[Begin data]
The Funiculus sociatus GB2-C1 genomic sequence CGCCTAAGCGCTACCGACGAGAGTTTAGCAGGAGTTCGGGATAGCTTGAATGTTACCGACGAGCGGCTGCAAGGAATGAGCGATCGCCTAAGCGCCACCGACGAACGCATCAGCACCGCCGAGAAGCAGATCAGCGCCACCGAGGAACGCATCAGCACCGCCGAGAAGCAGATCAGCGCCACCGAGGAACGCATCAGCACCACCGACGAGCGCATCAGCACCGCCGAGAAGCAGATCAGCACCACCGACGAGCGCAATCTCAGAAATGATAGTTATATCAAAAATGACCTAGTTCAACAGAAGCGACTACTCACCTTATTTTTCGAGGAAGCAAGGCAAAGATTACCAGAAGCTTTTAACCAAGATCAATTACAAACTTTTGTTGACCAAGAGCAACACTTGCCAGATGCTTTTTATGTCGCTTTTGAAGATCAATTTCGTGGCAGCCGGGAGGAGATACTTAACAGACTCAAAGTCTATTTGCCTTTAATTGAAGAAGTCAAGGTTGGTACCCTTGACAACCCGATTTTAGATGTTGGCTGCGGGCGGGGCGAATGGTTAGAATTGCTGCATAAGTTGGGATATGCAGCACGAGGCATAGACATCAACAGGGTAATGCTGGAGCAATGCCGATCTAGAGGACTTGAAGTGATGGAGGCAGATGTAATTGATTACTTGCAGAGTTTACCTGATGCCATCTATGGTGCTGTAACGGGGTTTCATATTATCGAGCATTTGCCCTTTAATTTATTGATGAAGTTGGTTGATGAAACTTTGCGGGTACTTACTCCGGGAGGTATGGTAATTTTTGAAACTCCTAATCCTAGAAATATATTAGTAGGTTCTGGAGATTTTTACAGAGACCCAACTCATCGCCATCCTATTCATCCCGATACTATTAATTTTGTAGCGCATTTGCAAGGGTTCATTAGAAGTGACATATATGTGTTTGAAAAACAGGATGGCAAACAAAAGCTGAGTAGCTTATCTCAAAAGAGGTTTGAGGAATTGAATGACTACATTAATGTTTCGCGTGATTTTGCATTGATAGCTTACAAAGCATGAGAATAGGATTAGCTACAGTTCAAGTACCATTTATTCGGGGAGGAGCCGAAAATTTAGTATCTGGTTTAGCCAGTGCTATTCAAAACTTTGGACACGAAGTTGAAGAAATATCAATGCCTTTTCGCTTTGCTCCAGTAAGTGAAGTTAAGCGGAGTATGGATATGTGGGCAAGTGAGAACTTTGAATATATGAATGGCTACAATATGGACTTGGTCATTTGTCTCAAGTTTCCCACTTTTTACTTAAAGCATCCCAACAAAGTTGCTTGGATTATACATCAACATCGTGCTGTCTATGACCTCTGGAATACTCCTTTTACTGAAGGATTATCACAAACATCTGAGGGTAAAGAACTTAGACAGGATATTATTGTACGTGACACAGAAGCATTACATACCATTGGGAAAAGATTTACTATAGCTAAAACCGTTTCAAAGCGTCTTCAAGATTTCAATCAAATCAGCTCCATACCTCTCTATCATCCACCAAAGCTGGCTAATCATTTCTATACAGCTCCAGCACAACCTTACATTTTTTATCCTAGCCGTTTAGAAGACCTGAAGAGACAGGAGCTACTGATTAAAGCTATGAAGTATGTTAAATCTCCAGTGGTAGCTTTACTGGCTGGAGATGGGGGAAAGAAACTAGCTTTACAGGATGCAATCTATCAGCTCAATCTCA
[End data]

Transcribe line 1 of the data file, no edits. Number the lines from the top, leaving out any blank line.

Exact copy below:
The Funiculus sociatus GB2-C1 genomic sequence CGCCTAAGCGCTACCGACGAGAGTTTAGCAGGAGTTCGGGATAGCTTGAATGTTACCGACGAGCGGCTGCAAGGAATGAGCGATCGCCTAAGCGCCACCGACGAACGCATCAGCACCGCCGAGAAGCAGATCAGCGCCACCGAGGAACGCATCAGCACCGCCGAGAAGCAGATCAGCGCCACCGAGGAACGCATCAGCACCACCGACGAGCGCATCAGCACCGCCGAGAAGCAGATCAGCACCACCGACGAGCGCAATCTCAGAAATGATAGTTATATCAAAAATGACCTAGTTCAACAGAAGCGACTACTCACCTTATTTTTCGAGGAAGCAAGGCAAAGATTACCAGAAGCTTTTAACCAAGATCAATTACAAACTTTTGTTGACCAAGAGCAACACTTGCCAGATGCTTTTTATGTCGCTTTTGAAGATCAATTTCGTGGCAGCCGGGAGGAGATACTTAACAGACTCAAAGTCTATTTGCCTTTAATTGAAGAAGTCAAGGTTGGTACCCTTGACAACCCGATTTTAGATGTTGGCTGCGGGCGGGGCGAATGGTTAGAATTGCTGCATAAGTTGGGATATGCAGCACGAGGCATAGACATCAACAGGGTAATGCTGGAGCAATGCCGATCTAGAGGACTTGAAGTGATGGAGGCAGATGTAATTGATTACTTGCAGAGTTTACCTGATGCCATCTATGGTGCTGTAACGGGGTTTCATATTATCGAGCATTTGCCCTTTAATTTATTGATGAAGTTGGTTGATGAAACTTTGCGGGTACTTACTCCGGGAGGTATGGTAATTTTTGAAACTCCTAATCCTAGAAATATATTAGTAGGTTCTGGAGATTTTTACAGAGACCCAACTCATCGCCATCCTATTCATCCCGATACTATTAATTTTGTAGCGCATTTGCAAGGGTTCATTAGAAGTGACATATATGTGTTTGAAAAACAGGATGGCAAACAAAAGCTGAGTAGCTTATCTCAAAAGAGGTTTGAGGAATTGAATGACTACATTAATGTTTCGCGTGATTTTGCATTGATAGCTTACAAAGCATGAGAATAGGATTAGCTACAGTTCAAGTACCATTTATTCGGGGAGGAGCCGAAAATTTAGTATCTGGTTTAGCCAGTGCTATTCAAAACTTTGGACACGAAGTTGAAGAAATATCAATGCCTTTTCGCTTTGCTCCAGTAAGTGAAGTTAAGCGGAGTATGGATATGTGGGCAAGTGAGAACTTTGAATATATGAATGGCTACAATATGGACTTGGTCATTTGTCTCAAGTTTCCCACTTTTTACTTAAAGCATCCCAACAAAGTTGCTTGGATTATACATCAACATCGTGCTGTCTATGACCTCTGGAATACTCCTTTTACTGAAGGATTATCACAAACATCTGAGGGTAAAGAACTTAGACAGGATATTATTGTACGTGACACAGAAGCATTACATACCATTGGGAAAAGATTTACTATAGCTAAAACCGTTTCAAAGCGTCTTCAAGATTTCAATCAAATCAGCTCCATACCTCTCTATCATCCACCAAAGCTGGCTAATCATTTCTATACAGCTCCAGCACAACCTTACATTTTTTATCCTAGCCGTTTAGAAGACCTGAAGAGACAGGAGCTACTGATTAAAGCTATGAAGTATGTTAAATCTCCAGTGGTAGCTTTACTGGCTGGAGATGGGGGAAAGAAACTAGCTTTACAGGATGCAATCTATCAGCTCAATCTCA